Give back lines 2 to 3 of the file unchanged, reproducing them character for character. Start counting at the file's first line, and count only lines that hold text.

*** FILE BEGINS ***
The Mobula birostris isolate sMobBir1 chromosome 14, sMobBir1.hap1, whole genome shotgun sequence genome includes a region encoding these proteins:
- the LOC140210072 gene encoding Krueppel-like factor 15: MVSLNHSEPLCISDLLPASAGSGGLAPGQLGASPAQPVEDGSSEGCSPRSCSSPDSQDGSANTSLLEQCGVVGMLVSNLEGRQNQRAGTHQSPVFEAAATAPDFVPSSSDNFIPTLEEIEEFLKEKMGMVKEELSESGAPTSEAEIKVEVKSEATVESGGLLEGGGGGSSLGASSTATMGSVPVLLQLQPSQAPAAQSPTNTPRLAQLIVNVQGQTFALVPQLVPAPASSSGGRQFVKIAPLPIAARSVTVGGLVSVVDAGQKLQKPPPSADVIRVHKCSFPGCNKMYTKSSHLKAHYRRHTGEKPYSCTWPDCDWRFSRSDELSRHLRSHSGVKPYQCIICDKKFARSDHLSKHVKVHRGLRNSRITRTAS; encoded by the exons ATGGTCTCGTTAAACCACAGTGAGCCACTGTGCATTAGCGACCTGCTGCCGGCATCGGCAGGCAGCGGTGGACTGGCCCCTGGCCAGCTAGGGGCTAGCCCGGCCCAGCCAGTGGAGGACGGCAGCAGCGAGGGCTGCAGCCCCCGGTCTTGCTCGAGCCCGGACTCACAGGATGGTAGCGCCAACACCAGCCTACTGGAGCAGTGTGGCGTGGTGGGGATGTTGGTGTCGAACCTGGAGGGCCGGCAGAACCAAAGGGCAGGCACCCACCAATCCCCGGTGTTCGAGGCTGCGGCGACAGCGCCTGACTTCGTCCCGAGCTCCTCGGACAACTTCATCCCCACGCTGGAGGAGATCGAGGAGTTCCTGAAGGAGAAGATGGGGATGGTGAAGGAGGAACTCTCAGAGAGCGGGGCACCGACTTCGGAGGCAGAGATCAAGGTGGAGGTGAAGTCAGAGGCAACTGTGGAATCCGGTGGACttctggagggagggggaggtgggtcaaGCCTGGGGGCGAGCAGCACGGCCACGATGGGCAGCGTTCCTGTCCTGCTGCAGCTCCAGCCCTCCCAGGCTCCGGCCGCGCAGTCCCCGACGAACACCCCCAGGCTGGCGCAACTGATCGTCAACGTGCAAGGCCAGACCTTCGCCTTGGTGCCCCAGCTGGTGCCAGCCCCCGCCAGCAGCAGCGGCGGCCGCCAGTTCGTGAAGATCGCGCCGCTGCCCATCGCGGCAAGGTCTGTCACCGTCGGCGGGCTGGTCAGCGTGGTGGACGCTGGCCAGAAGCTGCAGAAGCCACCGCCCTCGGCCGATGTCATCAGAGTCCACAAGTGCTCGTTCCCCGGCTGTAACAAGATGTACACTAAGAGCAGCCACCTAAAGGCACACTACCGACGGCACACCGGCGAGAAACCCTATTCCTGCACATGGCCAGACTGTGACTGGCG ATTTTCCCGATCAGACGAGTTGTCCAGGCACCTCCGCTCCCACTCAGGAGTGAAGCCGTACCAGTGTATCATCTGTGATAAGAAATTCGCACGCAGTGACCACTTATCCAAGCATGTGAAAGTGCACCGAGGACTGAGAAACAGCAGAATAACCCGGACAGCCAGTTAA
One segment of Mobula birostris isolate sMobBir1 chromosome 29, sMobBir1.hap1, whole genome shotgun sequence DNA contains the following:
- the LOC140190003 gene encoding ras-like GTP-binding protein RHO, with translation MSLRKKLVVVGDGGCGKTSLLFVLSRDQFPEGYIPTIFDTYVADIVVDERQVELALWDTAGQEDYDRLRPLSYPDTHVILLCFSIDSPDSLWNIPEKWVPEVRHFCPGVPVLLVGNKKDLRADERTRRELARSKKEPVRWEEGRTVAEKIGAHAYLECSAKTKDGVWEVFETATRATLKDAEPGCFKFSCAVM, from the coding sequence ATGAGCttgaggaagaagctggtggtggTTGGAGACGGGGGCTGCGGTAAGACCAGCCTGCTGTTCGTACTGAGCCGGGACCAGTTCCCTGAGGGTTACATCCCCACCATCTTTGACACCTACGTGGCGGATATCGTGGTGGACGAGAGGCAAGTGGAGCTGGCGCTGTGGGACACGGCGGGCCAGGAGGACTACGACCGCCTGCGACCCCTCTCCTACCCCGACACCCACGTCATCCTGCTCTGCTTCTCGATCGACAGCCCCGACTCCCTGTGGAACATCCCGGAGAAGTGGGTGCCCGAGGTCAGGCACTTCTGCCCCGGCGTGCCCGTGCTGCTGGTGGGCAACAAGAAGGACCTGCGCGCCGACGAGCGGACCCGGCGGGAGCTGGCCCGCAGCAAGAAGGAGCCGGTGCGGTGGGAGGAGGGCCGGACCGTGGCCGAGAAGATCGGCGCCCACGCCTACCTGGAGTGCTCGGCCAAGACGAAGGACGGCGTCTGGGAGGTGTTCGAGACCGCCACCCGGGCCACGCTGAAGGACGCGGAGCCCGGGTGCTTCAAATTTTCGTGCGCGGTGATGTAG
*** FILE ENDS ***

- the LOC140210072 gene encoding Krueppel-like factor 15: MVSLNHSEPLCISDLLPASAGSGGLAPGQLGASPAQPVEDGSSEGCSPRSCSSPDSQDGSANTSLLEQCGVVGMLVSNLEGRQNQRAGTHQSPVFEAAATAPDFVPSSSDNFIPTLEEIEEFLKEKMGMVKEELSESGAPTSEAEIKVEVKSEATVESGGLLEGGGGGSSLGASSTATMGSVPVLLQLQPSQAPAAQSPTNTPRLAQLIVNVQGQTFALVPQLVPAPASSSGGRQFVKIAPLPIAARSVTVGGLVSVVDAGQKLQKPPPSADVIRVHKCSFPGCNKMYTKSSHLKAHYRRHTGEKPYSCTWPDCDWRFSRSDELSRHLRSHSGVKPYQCIICDKKFARSDHLSKHVKVHRGLRNSRITRTAS; encoded by the exons ATGGTCTCGTTAAACCACAGTGAGCCACTGTGCATTAGCGACCTGCTGCCGGCATCGGCAGGCAGCGGTGGACTGGCCCCTGGCCAGCTAGGGGCTAGCCCGGCCCAGCCAGTGGAGGACGGCAGCAGCGAGGGCTGCAGCCCCCGGTCTTGCTCGAGCCCGGACTCACAGGATGGTAGCGCCAACACCAGCCTACTGGAGCAGTGTGGCGTGGTGGGGATGTTGGTGTCGAACCTGGAGGGCCGGCAGAACCAAAGGGCAGGCACCCACCAATCCCCGGTGTTCGAGGCTGCGGCGACAGCGCCTGACTTCGTCCCGAGCTCCTCGGACAACTTCATCCCCACGCTGGAGGAGATCGAGGAGTTCCTGAAGGAGAAGATGGGGATGGTGAAGGAGGAACTCTCAGAGAGCGGGGCACCGACTTCGGAGGCAGAGATCAAGGTGGAGGTGAAGTCAGAGGCAACTGTGGAATCCGGTGGACttctggagggagggggaggtgggtcaaGCCTGGGGGCGAGCAGCACGGCCACGATGGGCAGCGTTCCTGTCCTGCTGCAGCTCCAGCCCTCCCAGGCTCCGGCCGCGCAGTCCCCGACGAACACCCCCAGGCTGGCGCAACTGATCGTCAACGTGCAAGGCCAGACCTTCGCCTTGGTGCCCCAGCTGGTGCCAGCCCCCGCCAGCAGCAGCGGCGGCCGCCAGTTCGTGAAGATCGCGCCGCTGCCCATCGCGGCAAGGTCTGTCACCGTCGGCGGGCTGGTCAGCGTGGTGGACGCTGGCCAGAAGCTGCAGAAGCCACCGCCCTCGGCCGATGTCATCAGAGTCCACAAGTGCTCGTTCCCCGGCTGTAACAAGATGTACACTAAGAGCAGCCACCTAAAGGCACACTACCGACGGCACACCGGCGAGAAACCCTATTCCTGCACATGGCCAGACTGTGACTGGCG ATTTTCCCGATCAGACGAGTTGTCCAGGCACCTCCGCTCCCACTCAGGAGTGAAGCCGTACCAGTGTATCATCTGTGATAAGAAATTCGCACGCAGTGACCACTTATCCAAGCATGTGAAAGTGCACCGAGGACTGAGAAACAGCAGAATAACCCGGACAGCCAGTTAA
One segment of Mobula birostris isolate sMobBir1 chromosome 29, sMobBir1.hap1, whole genome shotgun sequence DNA contains the following: